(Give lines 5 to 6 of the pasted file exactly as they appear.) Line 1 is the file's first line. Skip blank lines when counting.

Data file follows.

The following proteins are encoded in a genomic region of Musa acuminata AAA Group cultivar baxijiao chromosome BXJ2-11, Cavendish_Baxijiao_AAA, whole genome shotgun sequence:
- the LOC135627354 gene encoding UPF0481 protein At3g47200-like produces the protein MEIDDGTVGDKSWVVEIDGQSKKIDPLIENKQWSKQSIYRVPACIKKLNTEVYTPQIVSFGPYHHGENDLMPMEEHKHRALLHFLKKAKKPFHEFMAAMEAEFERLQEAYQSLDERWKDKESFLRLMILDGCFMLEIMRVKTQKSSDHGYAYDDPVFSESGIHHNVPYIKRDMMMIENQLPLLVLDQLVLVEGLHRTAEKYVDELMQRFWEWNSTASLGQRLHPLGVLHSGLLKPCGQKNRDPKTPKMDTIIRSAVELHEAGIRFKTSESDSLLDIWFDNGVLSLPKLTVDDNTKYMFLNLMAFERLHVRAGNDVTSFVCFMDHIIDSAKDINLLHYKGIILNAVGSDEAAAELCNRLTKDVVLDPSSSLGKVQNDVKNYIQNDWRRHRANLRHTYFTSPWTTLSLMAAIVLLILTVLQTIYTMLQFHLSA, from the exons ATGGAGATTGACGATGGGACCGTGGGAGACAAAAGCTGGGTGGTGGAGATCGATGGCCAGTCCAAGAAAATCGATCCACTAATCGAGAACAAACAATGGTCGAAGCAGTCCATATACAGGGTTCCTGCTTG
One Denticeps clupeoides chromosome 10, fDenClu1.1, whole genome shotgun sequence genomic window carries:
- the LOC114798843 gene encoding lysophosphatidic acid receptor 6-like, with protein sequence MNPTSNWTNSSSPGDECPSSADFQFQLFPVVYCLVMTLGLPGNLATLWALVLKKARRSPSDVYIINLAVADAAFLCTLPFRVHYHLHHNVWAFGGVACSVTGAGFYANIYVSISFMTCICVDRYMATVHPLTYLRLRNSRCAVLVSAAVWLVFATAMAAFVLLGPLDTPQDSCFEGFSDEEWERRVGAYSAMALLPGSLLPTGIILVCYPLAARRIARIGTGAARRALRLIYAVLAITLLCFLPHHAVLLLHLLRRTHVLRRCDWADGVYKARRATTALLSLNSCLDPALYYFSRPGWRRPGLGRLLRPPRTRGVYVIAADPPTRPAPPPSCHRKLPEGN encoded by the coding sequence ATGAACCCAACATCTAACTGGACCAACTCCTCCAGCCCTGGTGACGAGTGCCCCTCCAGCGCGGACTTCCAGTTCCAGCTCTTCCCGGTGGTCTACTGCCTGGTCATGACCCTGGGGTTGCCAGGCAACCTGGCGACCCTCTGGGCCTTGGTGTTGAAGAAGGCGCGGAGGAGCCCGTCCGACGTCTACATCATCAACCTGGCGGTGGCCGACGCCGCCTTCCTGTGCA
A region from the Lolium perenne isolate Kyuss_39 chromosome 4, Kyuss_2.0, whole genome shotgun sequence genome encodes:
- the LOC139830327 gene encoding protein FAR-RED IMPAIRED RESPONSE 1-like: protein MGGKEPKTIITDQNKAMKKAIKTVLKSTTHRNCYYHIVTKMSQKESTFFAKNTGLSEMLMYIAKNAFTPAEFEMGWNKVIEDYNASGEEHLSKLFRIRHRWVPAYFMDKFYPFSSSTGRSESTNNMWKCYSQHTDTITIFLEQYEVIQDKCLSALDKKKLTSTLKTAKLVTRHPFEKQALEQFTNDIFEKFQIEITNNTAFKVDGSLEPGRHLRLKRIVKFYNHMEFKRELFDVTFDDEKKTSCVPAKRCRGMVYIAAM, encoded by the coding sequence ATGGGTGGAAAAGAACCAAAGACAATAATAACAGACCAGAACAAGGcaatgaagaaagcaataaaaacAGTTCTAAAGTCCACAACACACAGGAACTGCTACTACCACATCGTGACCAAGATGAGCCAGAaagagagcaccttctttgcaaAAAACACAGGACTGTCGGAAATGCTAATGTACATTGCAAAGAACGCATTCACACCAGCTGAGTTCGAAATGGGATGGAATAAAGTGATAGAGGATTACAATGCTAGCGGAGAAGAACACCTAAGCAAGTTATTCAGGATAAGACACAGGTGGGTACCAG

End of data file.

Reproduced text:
A region from the Lolium perenne isolate Kyuss_39 chromosome 4, Kyuss_2.0, whole genome shotgun sequence genome encodes:
- the LOC139830327 gene encoding protein FAR-RED IMPAIRED RESPONSE 1-like: protein MGGKEPKTIITDQNKAMKKAIKTVLKSTTHRNCYYHIVTKMSQKESTFFAKNTGLSEMLMYIAKNAFTPAEFEMGWNKVIEDYNASGEEHLSKLFRIRHRWVPAYFMDKFYPFSSSTGRSESTNNMWKCYSQHTDTITIFLEQYEVIQDKCLSALDKKKLTSTLKTAKLVTRHPFEKQALEQFTNDIFEKFQIEITNNTAFKVDGSLEPGRHLRLKRIVKFYNHMEFKRELFDVTFDDEKKTSCVPAKRCRGMVYIAAM, encoded by the coding sequence ATGGGTGGAAAAGAACCAAAGACAATAATAACAGACCAGAACAAGGcaatgaagaaagcaataaaaacAGTTCTAAAGTCCACAACACACAGGAACTGCTACTACCACATCGTGACCAAGATGAGCCAGAaagagagcaccttctttgcaaAAAACACAGGACTGTCGGAAATGCTAATGTACATTGCAAAGAACGCATTCACACCAGCTGAGTTCGAAATGGGATGGAATAAAGTGATAGAGGATTACAATGCTAGCGGAGAAGAACACCTAAGCAAGTTATTCAGGATAAGACACAGGTGGGTACCAG